Preferences and labor supply effects of benefits: the case of income-based Jobseeker’s Allowance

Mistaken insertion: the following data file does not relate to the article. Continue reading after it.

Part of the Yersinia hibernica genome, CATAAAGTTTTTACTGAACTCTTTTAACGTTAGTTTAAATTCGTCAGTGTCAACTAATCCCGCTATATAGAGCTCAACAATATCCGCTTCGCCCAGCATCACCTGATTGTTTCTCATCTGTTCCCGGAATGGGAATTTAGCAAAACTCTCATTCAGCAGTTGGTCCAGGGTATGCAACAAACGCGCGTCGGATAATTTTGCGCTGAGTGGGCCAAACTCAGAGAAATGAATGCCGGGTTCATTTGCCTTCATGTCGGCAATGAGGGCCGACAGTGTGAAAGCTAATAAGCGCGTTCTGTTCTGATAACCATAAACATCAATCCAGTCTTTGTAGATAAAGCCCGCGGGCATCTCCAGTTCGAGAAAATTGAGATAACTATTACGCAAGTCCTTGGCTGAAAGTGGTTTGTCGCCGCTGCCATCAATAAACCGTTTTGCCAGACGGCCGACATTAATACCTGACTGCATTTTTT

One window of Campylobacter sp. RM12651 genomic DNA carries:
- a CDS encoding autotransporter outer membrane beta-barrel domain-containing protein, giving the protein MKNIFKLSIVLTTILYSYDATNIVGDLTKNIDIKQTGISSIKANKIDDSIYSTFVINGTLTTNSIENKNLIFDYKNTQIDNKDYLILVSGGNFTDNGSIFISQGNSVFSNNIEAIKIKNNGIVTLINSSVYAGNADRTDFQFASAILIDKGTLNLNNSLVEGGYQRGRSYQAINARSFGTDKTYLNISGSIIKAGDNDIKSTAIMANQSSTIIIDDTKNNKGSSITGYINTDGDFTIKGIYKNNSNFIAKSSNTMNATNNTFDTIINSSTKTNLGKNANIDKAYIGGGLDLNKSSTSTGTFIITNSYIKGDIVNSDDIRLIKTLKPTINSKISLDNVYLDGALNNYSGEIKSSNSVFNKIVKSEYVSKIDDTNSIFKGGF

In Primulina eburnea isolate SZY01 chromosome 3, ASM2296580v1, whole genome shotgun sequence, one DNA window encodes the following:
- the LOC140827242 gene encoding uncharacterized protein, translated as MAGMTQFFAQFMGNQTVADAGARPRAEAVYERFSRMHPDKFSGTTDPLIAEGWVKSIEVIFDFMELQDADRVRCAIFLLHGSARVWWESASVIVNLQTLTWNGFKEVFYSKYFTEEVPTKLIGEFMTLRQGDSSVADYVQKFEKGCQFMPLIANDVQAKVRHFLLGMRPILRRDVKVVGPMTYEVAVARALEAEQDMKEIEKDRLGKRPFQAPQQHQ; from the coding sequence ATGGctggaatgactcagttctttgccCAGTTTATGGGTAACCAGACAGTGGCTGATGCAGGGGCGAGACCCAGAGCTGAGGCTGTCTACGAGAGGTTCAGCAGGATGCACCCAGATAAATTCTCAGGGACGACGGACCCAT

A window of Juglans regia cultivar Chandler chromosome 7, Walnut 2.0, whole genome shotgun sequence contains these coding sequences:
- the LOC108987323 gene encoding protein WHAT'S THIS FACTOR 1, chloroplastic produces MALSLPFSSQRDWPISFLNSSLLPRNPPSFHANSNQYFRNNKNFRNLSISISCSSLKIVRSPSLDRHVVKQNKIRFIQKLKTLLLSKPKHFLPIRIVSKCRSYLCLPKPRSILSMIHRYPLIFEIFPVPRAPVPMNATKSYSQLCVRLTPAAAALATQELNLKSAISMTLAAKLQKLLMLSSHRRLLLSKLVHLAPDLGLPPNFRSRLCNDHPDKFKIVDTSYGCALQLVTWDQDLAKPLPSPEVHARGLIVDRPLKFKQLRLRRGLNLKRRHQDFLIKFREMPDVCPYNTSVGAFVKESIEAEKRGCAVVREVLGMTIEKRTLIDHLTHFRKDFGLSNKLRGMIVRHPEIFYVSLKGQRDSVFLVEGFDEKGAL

The UK income support system offers a guaranteed income level to single adults available for full time work so long as both earnings and hours worked are below a threshold level. In this paper we examine the effects of this on labour supply. We show that the restriction on hours worked is irrelevant to the household choices and will never bind. We then look for conditions on preferences under which it is possible to order households by preferences or the wage in such a way that all claimants are lower in the order. If there is a common wage and preferences satisfy a single crossing condition property there is such an ordering in which the most work averse are claimants. If preferences are common but the wage rates are heterogeneous then if preferences are quasilinear in leisure there is also an ordering with low wage households being claimants. With both wage rate and preferences heterogeneity these restrictions need to be combined to monotonically order the population.
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